Seabin Project aims to eliminate waste from the ocean

Emerald Pellot
·2 mins read

The Seabin by the Seabin Project is a floating rubbish receptacle made especially for the water.

The idea is that bottles, plastic bags, styrofoam and other forms of trash can be thwarted from floating into the open ocean with a Seabin. That’s why the project largely installs the bins at marinas, ports and yacht clubs where there’s a smaller chance of ocean swells or storms that can damage the bins. These environmentally-controlled areas have lots of human traffic near bodies of water and therefore are the best place to curtail pollution before it spreads.

The Australian company’s goal is to make the need for its own product obsolete by eliminating ocean pollution altogether.

But the Seabin is more than a floating trash can. The Seabin can intercept floating debris, like macro and microplastics, microfibers, detergents and oils. It then filters the water and releases it back into the ocean newly cleansed.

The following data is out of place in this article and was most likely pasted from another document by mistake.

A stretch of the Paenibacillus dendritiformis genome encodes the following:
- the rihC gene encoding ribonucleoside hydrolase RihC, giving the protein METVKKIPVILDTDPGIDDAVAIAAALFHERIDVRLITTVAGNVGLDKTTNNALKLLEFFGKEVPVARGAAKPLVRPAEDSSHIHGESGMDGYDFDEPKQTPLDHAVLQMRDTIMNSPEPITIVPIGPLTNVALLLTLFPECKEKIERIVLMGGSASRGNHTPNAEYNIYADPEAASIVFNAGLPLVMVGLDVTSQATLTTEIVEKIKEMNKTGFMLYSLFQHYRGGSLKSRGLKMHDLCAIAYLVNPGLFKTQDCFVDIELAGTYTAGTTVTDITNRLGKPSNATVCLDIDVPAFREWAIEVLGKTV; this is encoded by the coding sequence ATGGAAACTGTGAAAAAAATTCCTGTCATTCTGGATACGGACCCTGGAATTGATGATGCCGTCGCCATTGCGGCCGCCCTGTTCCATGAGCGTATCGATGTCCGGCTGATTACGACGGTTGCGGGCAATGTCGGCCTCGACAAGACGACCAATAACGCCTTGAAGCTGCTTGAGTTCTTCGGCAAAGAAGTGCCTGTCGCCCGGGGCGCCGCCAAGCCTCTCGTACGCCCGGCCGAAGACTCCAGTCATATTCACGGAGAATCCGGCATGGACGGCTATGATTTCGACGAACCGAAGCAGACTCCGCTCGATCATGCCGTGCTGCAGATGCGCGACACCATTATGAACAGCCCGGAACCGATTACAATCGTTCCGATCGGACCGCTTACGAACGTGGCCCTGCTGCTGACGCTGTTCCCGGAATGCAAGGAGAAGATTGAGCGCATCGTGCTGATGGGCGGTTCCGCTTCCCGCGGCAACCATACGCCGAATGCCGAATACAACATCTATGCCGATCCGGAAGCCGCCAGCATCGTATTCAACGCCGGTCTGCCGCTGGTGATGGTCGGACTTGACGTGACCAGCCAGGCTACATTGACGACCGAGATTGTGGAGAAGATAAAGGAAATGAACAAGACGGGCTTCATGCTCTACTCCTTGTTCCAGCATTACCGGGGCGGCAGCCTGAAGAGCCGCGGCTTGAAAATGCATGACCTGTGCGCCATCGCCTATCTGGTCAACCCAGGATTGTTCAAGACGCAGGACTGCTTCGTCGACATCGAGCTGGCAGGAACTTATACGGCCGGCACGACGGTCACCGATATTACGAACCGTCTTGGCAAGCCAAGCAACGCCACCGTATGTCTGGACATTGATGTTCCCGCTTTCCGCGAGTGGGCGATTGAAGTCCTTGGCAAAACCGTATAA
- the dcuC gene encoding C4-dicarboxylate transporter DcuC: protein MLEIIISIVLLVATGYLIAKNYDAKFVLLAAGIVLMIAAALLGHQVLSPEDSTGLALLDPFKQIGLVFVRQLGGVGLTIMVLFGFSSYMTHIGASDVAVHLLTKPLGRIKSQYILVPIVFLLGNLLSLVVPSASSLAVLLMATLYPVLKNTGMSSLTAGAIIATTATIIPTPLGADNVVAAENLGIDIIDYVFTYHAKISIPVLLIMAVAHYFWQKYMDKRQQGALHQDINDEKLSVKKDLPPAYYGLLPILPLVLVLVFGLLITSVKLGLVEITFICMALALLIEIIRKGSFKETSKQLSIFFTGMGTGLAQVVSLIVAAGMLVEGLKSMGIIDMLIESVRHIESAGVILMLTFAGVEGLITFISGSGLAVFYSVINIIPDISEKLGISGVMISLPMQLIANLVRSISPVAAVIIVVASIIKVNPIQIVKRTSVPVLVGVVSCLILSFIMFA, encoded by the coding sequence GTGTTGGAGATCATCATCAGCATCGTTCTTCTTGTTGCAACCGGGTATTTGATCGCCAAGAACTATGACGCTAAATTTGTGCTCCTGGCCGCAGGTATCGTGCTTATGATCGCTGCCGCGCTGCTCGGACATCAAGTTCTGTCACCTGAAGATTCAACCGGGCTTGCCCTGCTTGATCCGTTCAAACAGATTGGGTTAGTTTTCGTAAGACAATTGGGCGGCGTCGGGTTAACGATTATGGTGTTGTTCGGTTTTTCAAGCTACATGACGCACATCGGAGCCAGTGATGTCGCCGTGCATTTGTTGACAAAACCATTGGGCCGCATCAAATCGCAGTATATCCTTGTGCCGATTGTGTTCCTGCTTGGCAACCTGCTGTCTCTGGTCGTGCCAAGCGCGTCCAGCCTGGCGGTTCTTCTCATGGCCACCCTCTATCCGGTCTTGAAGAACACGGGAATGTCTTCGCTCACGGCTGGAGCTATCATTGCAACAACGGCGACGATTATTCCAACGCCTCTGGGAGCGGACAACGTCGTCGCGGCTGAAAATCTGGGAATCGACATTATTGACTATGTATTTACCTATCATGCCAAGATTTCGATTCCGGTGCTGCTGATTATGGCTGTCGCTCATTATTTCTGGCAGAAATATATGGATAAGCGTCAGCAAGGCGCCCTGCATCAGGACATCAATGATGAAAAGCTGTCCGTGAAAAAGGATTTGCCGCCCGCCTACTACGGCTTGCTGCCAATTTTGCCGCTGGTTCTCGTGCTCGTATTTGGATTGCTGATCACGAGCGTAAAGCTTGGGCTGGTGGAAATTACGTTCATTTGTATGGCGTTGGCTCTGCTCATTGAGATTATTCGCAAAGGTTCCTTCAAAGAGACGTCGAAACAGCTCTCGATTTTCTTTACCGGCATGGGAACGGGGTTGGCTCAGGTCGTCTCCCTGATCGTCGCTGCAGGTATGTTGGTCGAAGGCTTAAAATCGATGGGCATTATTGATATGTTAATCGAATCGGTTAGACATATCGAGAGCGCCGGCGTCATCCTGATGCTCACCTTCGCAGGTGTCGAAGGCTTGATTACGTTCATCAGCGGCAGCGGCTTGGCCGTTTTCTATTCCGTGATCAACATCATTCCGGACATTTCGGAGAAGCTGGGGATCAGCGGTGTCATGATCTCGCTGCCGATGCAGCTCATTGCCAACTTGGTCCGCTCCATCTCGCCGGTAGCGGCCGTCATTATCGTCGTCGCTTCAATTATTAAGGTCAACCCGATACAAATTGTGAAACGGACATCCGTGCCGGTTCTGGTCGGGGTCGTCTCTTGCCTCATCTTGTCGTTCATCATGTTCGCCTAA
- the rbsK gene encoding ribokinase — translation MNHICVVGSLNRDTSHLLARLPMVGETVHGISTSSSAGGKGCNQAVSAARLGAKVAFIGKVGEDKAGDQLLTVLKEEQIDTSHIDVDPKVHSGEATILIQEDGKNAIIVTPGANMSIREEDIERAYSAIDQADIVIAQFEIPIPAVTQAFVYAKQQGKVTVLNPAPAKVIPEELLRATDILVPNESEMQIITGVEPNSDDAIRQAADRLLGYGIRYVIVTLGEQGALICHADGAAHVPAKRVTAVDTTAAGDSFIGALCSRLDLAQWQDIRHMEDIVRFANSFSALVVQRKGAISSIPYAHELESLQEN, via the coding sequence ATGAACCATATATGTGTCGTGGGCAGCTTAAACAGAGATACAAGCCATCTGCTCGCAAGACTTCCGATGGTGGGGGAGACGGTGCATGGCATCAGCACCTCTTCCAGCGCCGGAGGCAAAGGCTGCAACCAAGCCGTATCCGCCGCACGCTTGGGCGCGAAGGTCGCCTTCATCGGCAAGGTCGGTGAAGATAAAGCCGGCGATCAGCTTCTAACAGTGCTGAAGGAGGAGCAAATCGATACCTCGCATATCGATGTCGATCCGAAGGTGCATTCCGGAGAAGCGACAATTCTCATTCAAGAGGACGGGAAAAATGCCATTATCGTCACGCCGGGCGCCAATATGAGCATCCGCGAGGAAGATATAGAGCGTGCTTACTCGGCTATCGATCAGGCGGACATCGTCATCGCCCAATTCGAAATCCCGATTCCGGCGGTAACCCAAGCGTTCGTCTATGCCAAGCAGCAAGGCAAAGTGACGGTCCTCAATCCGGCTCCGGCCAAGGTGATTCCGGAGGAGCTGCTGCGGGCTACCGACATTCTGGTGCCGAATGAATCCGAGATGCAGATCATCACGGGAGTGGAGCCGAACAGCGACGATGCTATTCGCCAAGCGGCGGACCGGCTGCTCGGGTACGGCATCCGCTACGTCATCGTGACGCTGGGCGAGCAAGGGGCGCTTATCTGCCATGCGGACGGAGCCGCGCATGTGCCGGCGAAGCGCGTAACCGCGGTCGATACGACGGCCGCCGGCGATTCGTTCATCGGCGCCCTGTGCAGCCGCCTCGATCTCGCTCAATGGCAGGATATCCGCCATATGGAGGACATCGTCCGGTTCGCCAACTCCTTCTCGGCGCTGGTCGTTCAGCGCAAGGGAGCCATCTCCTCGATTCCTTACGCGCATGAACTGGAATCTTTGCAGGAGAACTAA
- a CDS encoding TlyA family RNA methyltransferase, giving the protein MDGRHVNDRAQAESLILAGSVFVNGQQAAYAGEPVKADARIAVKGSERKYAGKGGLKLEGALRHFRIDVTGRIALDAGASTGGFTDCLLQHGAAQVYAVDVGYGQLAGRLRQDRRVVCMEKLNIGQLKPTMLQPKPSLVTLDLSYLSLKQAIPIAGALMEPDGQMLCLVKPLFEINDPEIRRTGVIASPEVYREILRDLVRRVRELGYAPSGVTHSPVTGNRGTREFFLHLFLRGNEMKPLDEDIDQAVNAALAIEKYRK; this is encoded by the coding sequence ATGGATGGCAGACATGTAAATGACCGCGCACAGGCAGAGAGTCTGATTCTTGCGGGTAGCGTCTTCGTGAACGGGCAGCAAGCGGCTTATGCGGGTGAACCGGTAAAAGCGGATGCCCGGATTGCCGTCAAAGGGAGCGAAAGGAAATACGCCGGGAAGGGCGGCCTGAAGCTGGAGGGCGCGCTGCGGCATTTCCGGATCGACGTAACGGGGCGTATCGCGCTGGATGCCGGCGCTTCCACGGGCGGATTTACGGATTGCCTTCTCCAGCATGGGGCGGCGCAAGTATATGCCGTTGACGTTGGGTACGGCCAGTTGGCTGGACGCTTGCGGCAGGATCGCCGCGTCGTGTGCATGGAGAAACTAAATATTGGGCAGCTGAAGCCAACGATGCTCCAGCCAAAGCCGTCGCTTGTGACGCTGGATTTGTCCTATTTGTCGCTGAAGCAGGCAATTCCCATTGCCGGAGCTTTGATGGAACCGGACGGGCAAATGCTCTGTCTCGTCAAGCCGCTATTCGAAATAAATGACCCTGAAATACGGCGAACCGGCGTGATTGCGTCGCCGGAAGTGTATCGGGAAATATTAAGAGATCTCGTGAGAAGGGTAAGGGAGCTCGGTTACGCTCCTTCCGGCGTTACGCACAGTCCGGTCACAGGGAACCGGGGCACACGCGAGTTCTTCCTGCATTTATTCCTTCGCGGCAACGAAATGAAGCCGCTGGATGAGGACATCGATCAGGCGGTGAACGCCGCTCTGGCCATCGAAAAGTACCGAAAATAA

“We pump it out the bottom. And then we filter the debris and the trash and the oil with the filter in the middle of that,” CEO Pete Ceglinski told CNET. “With the current filter we’re using, we’re catching microplastics up to 2 millimeters in size. And we have developed the filter using a finer mesh where we’ve been catching microfibers. So stuff that you cannot see with the naked eye.”

The Seabin can pull in debris from about 5 to 15 feet away but it can only catch smaller pieces of garbage floating in its path.

“We found that the number one item the Seabins are catching is cigarette butts. The number two is plastic particles and the third one is food wrappers,” Ceglinski said. “Plus the oil as well which is always present in a marina.”

Currently there are about 860 Seabins placed around the world capturing roughly 7,963 pounds of waste a day.

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